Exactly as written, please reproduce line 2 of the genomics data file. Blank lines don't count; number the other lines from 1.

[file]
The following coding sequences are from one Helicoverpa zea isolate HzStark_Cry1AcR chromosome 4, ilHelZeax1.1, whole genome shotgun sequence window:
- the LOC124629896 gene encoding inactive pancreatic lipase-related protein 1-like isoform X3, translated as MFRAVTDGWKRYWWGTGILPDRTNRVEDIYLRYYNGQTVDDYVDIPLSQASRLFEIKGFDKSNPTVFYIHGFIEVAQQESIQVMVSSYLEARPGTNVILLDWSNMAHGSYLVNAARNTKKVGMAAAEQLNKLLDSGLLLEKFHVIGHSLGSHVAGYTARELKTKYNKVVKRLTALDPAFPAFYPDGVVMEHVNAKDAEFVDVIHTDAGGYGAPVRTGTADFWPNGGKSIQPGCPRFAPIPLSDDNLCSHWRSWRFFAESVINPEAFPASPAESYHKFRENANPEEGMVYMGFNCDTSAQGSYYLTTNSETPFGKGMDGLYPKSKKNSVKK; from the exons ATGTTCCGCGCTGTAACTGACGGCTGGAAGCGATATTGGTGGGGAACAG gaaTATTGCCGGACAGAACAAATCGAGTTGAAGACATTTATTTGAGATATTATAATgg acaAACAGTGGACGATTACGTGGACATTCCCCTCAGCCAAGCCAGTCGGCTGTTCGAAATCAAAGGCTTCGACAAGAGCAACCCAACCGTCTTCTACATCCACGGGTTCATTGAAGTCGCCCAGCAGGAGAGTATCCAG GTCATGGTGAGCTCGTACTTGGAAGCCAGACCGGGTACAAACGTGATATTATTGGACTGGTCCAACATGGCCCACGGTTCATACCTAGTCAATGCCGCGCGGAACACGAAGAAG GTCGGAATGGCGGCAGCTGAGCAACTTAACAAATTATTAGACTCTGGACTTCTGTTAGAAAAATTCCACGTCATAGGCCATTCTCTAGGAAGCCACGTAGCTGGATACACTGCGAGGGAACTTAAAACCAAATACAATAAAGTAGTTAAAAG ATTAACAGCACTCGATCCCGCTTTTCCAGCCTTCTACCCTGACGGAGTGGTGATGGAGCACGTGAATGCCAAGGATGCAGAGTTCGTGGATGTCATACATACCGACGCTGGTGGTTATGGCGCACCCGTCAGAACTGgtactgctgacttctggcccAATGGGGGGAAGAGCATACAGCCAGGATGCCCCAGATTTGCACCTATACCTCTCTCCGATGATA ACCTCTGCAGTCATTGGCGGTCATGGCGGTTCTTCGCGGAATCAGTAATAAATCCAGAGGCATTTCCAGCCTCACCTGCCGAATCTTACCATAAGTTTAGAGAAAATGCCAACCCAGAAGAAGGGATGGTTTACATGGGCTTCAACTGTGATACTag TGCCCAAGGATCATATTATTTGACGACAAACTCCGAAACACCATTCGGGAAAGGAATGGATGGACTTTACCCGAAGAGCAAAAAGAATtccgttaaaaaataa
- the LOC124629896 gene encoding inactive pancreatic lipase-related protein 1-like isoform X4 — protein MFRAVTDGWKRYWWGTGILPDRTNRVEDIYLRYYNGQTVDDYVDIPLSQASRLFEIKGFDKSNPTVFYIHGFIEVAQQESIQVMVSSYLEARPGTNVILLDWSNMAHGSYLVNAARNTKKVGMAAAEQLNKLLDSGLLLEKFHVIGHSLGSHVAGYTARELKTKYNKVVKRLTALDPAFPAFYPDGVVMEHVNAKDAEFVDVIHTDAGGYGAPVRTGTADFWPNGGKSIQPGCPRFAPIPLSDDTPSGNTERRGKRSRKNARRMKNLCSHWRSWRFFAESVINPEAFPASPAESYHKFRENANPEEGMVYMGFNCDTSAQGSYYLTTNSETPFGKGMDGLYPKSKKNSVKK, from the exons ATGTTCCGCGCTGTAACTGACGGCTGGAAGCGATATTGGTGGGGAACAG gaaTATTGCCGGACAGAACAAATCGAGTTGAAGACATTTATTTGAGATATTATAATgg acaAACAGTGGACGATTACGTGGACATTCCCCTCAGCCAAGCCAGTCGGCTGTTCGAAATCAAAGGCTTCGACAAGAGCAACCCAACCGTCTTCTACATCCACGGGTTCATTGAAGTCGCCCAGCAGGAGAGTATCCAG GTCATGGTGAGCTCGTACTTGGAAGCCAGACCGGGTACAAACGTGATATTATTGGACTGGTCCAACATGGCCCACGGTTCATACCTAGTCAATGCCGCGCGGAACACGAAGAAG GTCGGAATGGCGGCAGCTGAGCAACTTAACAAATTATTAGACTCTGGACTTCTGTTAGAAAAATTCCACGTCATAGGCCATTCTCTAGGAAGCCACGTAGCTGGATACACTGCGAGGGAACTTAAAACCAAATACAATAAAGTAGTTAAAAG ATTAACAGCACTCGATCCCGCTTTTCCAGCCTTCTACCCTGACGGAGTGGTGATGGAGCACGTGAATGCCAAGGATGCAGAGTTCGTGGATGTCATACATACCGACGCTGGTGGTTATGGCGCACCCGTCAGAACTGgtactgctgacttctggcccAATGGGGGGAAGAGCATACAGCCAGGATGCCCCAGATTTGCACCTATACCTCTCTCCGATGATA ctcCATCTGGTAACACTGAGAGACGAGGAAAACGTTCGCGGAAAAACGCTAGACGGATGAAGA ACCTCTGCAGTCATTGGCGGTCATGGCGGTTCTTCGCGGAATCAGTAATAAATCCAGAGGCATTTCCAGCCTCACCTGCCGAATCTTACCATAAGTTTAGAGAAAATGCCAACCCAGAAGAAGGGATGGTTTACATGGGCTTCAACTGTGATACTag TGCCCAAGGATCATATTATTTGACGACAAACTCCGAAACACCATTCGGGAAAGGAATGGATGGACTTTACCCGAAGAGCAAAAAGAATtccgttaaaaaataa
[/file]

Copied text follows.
- the LOC124629896 gene encoding inactive pancreatic lipase-related protein 1-like isoform X3, translated as MFRAVTDGWKRYWWGTGILPDRTNRVEDIYLRYYNGQTVDDYVDIPLSQASRLFEIKGFDKSNPTVFYIHGFIEVAQQESIQVMVSSYLEARPGTNVILLDWSNMAHGSYLVNAARNTKKVGMAAAEQLNKLLDSGLLLEKFHVIGHSLGSHVAGYTARELKTKYNKVVKRLTALDPAFPAFYPDGVVMEHVNAKDAEFVDVIHTDAGGYGAPVRTGTADFWPNGGKSIQPGCPRFAPIPLSDDNLCSHWRSWRFFAESVINPEAFPASPAESYHKFRENANPEEGMVYMGFNCDTSAQGSYYLTTNSETPFGKGMDGLYPKSKKNSVKK; from the exons ATGTTCCGCGCTGTAACTGACGGCTGGAAGCGATATTGGTGGGGAACAG gaaTATTGCCGGACAGAACAAATCGAGTTGAAGACATTTATTTGAGATATTATAATgg acaAACAGTGGACGATTACGTGGACATTCCCCTCAGCCAAGCCAGTCGGCTGTTCGAAATCAAAGGCTTCGACAAGAGCAACCCAACCGTCTTCTACATCCACGGGTTCATTGAAGTCGCCCAGCAGGAGAGTATCCAG GTCATGGTGAGCTCGTACTTGGAAGCCAGACCGGGTACAAACGTGATATTATTGGACTGGTCCAACATGGCCCACGGTTCATACCTAGTCAATGCCGCGCGGAACACGAAGAAG GTCGGAATGGCGGCAGCTGAGCAACTTAACAAATTATTAGACTCTGGACTTCTGTTAGAAAAATTCCACGTCATAGGCCATTCTCTAGGAAGCCACGTAGCTGGATACACTGCGAGGGAACTTAAAACCAAATACAATAAAGTAGTTAAAAG ATTAACAGCACTCGATCCCGCTTTTCCAGCCTTCTACCCTGACGGAGTGGTGATGGAGCACGTGAATGCCAAGGATGCAGAGTTCGTGGATGTCATACATACCGACGCTGGTGGTTATGGCGCACCCGTCAGAACTGgtactgctgacttctggcccAATGGGGGGAAGAGCATACAGCCAGGATGCCCCAGATTTGCACCTATACCTCTCTCCGATGATA ACCTCTGCAGTCATTGGCGGTCATGGCGGTTCTTCGCGGAATCAGTAATAAATCCAGAGGCATTTCCAGCCTCACCTGCCGAATCTTACCATAAGTTTAGAGAAAATGCCAACCCAGAAGAAGGGATGGTTTACATGGGCTTCAACTGTGATACTag TGCCCAAGGATCATATTATTTGACGACAAACTCCGAAACACCATTCGGGAAAGGAATGGATGGACTTTACCCGAAGAGCAAAAAGAATtccgttaaaaaataa